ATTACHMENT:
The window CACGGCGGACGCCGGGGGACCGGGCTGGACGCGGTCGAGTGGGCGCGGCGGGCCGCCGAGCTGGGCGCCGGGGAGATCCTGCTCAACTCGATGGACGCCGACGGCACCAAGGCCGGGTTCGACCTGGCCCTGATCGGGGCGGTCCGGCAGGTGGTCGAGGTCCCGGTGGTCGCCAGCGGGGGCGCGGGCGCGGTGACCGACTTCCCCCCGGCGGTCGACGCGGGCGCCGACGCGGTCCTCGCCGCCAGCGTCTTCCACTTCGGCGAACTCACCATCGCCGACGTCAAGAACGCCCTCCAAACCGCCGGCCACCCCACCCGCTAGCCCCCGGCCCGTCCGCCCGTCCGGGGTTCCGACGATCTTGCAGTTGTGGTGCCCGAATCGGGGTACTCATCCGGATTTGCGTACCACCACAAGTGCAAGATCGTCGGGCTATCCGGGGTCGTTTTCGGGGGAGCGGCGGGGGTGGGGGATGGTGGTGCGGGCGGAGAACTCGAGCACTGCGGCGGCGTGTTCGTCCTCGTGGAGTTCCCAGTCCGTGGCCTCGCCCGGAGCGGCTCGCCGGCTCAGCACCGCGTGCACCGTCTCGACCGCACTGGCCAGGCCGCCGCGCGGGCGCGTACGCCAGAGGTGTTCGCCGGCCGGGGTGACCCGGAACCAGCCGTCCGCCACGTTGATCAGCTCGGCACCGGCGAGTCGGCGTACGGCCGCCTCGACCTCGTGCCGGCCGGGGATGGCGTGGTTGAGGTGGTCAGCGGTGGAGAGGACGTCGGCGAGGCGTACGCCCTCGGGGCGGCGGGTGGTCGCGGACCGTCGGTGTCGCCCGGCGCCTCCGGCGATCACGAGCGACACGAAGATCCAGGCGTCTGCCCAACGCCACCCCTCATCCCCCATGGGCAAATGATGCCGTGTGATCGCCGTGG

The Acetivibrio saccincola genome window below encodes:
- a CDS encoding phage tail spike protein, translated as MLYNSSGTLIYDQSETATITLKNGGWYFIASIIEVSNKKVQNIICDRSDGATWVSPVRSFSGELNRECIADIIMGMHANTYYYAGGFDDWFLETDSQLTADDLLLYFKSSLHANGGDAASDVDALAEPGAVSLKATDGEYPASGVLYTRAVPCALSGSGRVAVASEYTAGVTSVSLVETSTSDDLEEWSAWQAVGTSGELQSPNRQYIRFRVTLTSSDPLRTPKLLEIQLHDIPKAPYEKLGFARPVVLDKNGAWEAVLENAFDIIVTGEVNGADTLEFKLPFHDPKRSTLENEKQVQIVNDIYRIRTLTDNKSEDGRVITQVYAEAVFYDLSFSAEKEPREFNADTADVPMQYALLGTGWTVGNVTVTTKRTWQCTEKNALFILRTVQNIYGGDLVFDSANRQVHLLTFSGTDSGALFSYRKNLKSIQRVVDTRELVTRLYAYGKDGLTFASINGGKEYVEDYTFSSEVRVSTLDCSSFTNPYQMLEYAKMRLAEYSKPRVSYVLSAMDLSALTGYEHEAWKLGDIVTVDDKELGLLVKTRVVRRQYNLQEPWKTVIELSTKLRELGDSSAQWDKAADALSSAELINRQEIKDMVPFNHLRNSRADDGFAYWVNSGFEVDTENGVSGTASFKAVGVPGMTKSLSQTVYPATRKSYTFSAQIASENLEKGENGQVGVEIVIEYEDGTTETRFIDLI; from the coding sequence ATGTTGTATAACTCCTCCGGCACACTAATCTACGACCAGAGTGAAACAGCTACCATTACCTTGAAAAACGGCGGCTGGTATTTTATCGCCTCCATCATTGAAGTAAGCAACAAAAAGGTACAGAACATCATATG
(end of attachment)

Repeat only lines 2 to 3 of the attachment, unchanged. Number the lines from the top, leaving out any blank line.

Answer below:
The Acetivibrio saccincola genome window below encodes:
- a CDS encoding phage tail spike protein, translated as MLYNSSGTLIYDQSETATITLKNGGWYFIASIIEVSNKKVQNIICDRSDGATWVSPVRSFSGELNRECIADIIMGMHANTYYYAGGFDDWFLETDSQLTADDLLLYFKSSLHANGGDAASDVDALAEPGAVSLKATDGEYPASGVLYTRAVPCALSGSGRVAVASEYTAGVTSVSLVETSTSDDLEEWSAWQAVGTSGELQSPNRQYIRFRVTLTSSDPLRTPKLLEIQLHDIPKAPYEKLGFARPVVLDKNGAWEAVLENAFDIIVTGEVNGADTLEFKLPFHDPKRSTLENEKQVQIVNDIYRIRTLTDNKSEDGRVITQVYAEAVFYDLSFSAEKEPREFNADTADVPMQYALLGTGWTVGNVTVTTKRTWQCTEKNALFILRTVQNIYGGDLVFDSANRQVHLLTFSGTDSGALFSYRKNLKSIQRVVDTRELVTRLYAYGKDGLTFASINGGKEYVEDYTFSSEVRVSTLDCSSFTNPYQMLEYAKMRLAEYSKPRVSYVLSAMDLSALTGYEHEAWKLGDIVTVDDKELGLLVKTRVVRRQYNLQEPWKTVIELSTKLRELGDSSAQWDKAADALSSAELINRQEIKDMVPFNHLRNSRADDGFAYWVNSGFEVDTENGVSGTASFKAVGVPGMTKSLSQTVYPATRKSYTFSAQIASENLEKGENGQVGVEIVIEYEDGTTETRFIDLI; from the coding sequence ATGTTGTATAACTCCTCCGGCACACTAATCTACGACCAGAGTGAAACAGCTACCATTACCTTGAAAAACGGCGGCTGGTATTTTATCGCCTCCATCATTGAAGTAAGCAACAAAAAGGTACAGAACATCATATG